If you have a lease, the landlord cannot change the agreement, unless the lease ends. If the lease is about to end and the landlord wants to change the utility payment agreement, they must tell you at least 30 days before the lease ends.

If you do not have a lease, the landlord must give you at least 30 days notice of their intent to change the oral agreement.

How do I know how much utility service I have used if there is a single utility meter?

If you live in a building where there is a single utility meter and you pay the landlord a part of the bill, the landlord must give the tenant the formula used to determine the tenant's bill in writing, as part of the lease or another written agreement. The formula must include everyone that will use the utility service. The total payments made under the formula cannot equal more than the utility bill. The landlord must give the tenant a copy of the utility bill, if the tenant asks for it.

Can the landlord make me pay for utilities billed to common areas?

Before your landlord can ask you to pay for utilities billed to common areas, they must follow certain steps. The landlord must:

  • Provide you with a written statement of utilities in the common areas, describing what areas and appliances contribute to your bill
  • Provide you with copies of the utility bills for the unit for the 12 previous months, unless you agree otherwise
  • The landlord cannot ask you to collect from other tenants
  • If the landlord reduces the rent for you because you pay for utility usage outside your unit, it must state in writing the amount of the rent decrease

Can the landlord turn off my utilities to make me move?

Water, gas, and electricity are utilities. The landlord may only turn the utilities off to make repairs. The landlord should give you advance warning of any such temporary shutdowns. 

The landlord may not turn the utilities off for any other reason, such as to make you move. If the landlord does this, you can sue them and get an order requiring the utilities to be turned back on.


How can a landlord evict me?

The landlord has to give you a written notice to end the lease, unless the notice requirement is waived in the written lease. The landlord can end it because you did not pay rent, for violating lease conditions, or for no reason at all.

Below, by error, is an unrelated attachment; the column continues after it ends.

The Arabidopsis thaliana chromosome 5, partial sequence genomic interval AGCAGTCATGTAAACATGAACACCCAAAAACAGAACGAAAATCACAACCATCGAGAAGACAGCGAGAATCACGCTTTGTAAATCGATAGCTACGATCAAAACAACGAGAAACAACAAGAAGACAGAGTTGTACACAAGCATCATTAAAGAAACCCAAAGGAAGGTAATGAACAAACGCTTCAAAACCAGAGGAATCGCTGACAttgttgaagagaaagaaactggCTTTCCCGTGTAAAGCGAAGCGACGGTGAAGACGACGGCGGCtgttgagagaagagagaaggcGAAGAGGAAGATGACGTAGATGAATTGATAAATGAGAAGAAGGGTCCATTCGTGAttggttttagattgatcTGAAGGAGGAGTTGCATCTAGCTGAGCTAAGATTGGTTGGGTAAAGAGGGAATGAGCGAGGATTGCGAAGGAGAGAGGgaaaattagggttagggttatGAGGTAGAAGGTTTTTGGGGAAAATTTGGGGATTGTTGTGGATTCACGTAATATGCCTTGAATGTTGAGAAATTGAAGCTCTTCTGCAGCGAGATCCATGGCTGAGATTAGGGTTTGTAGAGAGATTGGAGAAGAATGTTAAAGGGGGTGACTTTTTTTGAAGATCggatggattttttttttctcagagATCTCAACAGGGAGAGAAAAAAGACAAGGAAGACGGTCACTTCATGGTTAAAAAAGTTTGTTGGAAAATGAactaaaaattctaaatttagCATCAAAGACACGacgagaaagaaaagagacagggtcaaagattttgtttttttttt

A landlord must give you a 5-day notice if you did not pay rent. The notice must be written. It must say exactly how much you owe. It must give you five days to pay the back rent. If you do not pay back rent within five days, the landlord can sue you in court.

A landlord must give you a 10-day notice to evict you for violation of lease conditions. The notice must state why you are being evicted. After the 10 days have expired, you can be sued in court.

The notice the landlord has to give you to end the lease for no reason at all depends on your lease. If it is week to week, the landlord must give you a week's notice. If it is year to year, they must give you notice between 60 days and 4 months. If it is month-to-month, they must give you 30 days' notice.

After the landlord gives you a notice they have to sue you in court. The judge has to order you to move. The landlord cannot evict you without a court order. If they try, call the Sheriff. 

What is a forcible entry and detainer action?

After the period in the notice has expired, the landlord must file a Forcible Entry and Detainer action, which is basically an eviction suit. Filing a Forcible Entry and Detainer action is the only way a landlord can make you move.